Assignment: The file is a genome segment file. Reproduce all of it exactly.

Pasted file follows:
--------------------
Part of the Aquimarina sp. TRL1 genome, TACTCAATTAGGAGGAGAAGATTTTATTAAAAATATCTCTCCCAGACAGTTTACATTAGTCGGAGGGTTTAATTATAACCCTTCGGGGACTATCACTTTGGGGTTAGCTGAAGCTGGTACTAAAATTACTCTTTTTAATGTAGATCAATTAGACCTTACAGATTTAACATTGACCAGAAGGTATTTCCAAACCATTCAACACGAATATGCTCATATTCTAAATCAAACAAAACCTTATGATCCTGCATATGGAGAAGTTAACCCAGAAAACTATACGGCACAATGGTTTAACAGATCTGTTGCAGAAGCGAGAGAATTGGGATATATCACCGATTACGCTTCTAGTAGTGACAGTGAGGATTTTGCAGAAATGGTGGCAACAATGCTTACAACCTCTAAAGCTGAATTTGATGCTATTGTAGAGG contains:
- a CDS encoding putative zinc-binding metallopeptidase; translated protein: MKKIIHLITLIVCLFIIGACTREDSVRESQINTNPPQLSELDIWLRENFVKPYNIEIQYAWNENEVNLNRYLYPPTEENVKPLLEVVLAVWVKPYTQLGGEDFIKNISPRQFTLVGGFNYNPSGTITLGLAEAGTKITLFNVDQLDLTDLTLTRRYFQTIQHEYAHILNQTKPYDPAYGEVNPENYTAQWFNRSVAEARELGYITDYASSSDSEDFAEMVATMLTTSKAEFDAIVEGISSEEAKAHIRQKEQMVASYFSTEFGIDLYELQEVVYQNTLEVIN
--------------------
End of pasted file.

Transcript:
Part of the Aquimarina sp. TRL1 genome, TACTCAATTAGGAGGAGAAGATTTTATTAAAAATATCTCTCCCAGACAGTTTACATTAGTCGGAGGGTTTAATTATAACCCTTCGGGGACTATCACTTTGGGGTTAGCTGAAGCTGGTACTAAAATTACTCTTTTTAATGTAGATCAATTAGACCTTACAGATTTAACATTGACCAGAAGGTATTTCCAAACCATTCAACACGAATATGCTCATATTCTAAATCAAACAAAACCTTATGATCCTGCATATGGAGAAGTTAACCCAGAAAACTATACGGCACAATGGTTTAACAGATCTGTTGCAGAAGCGAGAGAATTGGGATATATCACCGATTACGCTTCTAGTAGTGACAGTGAGGATTTTGCAGAAATGGTGGCAACAATGCTTACAACCTCTAAAGCTGAATTTGATGCTATTGTAGAGG contains:
- a CDS encoding putative zinc-binding metallopeptidase; translated protein: MKKIIHLITLIVCLFIIGACTREDSVRESQINTNPPQLSELDIWLRENFVKPYNIEIQYAWNENEVNLNRYLYPPTEENVKPLLEVVLAVWVKPYTQLGGEDFIKNISPRQFTLVGGFNYNPSGTITLGLAEAGTKITLFNVDQLDLTDLTLTRRYFQTIQHEYAHILNQTKPYDPAYGEVNPENYTAQWFNRSVAEARELGYITDYASSSDSEDFAEMVATMLTTSKAEFDAIVEGISSEEAKAHIRQKEQMVASYFSTEFGIDLYELQEVVYQNTLEVIN